What Is Site Preservation?
The ultimate goal of your dentist is to preserve your natural tooth. Prevention of damage and decay is the first line of preservation. Treatment and restoration can often be done to save a tooth if prevention did not work. However, there are times when decay, damage, or infection is so severe that there is no longer a viable way to save a tooth. A dental extraction may need to be done to protect the remaining teeth and your overall health. With the exception of your wisdom teeth, most extracted teeth will need to be replaced with some sort of prosthetic. To make sure that a tooth can safely be replaced, extraction site preservation may need to be done.
What Is Extraction Site Preservation?
To fortify the area where the missing tooth once was, your dentist can fill in the area with bone grafting or with a bio-compatible substitute. This can prevent bone loss in the jaw by stabilizing the site. It can provide a strong foundation for a dental replacement like a dental implant. Having a strong foundation will not only help for an implant, but it can also protect the teeth surrounding the extraction site. A jaw facing bone loss is unstable for all teeth.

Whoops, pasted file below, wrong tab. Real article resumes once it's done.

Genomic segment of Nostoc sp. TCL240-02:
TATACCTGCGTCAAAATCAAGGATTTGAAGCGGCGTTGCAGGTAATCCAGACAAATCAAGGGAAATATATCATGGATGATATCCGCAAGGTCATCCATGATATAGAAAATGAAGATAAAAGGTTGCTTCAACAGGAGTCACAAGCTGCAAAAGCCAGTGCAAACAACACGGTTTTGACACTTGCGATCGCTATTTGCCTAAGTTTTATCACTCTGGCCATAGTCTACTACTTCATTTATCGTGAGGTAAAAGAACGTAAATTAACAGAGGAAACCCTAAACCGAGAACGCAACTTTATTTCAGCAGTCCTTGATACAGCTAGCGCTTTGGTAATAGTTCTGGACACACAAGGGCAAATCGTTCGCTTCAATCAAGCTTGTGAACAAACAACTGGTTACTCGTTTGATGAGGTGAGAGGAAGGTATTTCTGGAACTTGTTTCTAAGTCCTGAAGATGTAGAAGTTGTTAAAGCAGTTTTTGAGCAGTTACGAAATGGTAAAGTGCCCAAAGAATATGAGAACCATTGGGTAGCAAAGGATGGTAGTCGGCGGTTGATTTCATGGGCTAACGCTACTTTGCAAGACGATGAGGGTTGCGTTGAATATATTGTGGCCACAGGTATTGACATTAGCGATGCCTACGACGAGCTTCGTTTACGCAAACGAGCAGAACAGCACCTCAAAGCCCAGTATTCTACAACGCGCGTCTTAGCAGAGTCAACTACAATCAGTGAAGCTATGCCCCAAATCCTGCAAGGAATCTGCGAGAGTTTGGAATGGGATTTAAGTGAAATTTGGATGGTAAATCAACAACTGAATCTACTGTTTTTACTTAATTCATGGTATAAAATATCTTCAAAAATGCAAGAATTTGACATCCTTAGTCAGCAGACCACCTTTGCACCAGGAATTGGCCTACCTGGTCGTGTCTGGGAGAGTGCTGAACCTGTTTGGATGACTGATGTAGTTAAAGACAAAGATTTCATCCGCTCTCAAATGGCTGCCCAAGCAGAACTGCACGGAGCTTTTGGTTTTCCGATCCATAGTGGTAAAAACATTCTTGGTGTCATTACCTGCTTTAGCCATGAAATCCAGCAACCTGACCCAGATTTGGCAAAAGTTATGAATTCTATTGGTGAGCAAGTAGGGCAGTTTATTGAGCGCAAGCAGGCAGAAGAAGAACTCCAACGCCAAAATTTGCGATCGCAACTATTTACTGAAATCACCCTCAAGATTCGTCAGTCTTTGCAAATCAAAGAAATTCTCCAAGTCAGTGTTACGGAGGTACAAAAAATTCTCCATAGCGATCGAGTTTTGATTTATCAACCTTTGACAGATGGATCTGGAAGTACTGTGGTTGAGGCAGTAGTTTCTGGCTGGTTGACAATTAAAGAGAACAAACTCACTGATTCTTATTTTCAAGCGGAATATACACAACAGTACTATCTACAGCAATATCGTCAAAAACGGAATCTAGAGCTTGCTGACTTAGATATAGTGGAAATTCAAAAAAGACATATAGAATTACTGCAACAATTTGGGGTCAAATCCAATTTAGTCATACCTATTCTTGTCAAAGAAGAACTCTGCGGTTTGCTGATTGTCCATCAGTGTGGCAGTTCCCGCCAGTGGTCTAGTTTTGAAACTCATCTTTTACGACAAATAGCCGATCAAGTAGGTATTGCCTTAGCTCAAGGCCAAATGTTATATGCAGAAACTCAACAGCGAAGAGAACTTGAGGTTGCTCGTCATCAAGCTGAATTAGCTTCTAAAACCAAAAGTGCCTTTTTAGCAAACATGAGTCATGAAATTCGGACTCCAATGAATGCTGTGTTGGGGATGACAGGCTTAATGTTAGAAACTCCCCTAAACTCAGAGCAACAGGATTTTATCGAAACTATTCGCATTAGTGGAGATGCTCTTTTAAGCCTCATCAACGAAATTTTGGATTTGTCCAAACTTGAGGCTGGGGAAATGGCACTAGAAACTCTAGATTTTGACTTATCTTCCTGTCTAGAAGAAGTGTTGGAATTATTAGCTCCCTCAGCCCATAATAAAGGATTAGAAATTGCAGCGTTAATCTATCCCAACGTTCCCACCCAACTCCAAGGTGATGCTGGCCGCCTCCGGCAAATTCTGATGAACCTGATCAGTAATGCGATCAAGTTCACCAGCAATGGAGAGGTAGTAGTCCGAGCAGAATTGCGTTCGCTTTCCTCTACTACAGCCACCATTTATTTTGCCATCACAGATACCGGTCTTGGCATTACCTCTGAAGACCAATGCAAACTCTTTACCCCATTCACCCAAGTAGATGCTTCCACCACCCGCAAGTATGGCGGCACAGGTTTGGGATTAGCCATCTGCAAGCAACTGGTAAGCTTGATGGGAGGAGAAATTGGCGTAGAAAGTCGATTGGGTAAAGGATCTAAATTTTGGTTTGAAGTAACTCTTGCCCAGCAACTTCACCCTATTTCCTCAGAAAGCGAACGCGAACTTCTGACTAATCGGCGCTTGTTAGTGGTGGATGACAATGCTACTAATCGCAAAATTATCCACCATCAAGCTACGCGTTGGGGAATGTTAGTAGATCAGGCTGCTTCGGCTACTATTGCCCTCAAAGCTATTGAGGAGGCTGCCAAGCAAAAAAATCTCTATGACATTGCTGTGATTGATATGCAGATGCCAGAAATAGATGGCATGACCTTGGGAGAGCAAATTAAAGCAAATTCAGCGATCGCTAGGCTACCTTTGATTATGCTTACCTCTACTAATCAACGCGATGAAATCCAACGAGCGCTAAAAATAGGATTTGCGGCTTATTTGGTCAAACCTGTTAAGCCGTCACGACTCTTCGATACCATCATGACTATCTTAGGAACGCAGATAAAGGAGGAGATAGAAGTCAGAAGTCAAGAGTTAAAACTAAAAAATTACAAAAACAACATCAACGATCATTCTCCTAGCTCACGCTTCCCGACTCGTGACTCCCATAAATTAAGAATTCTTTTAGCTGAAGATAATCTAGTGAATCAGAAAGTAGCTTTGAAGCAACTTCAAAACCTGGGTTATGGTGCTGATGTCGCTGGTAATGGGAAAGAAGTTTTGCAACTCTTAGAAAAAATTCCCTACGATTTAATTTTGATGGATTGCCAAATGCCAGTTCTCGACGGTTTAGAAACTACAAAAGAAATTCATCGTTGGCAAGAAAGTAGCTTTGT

Site Preservation Prevents Bone Loss
The roots and nerves of your tooth stimulate your jawbone. When a tooth and its roots are extracted, that stimulation is gone. Without that stimulation, your body begins to believe that the bone is no longer necessary and stops sending minerals and bloodflow to the area. Bone resorption can happen. Bone resorption is when your body starts to demineralize the bone to use the minerals somewhere else in the body. Over time, the jaw can soften and change shape causing a weak foundation for teeth and implants. Site preservation can keep bone resorption from happening.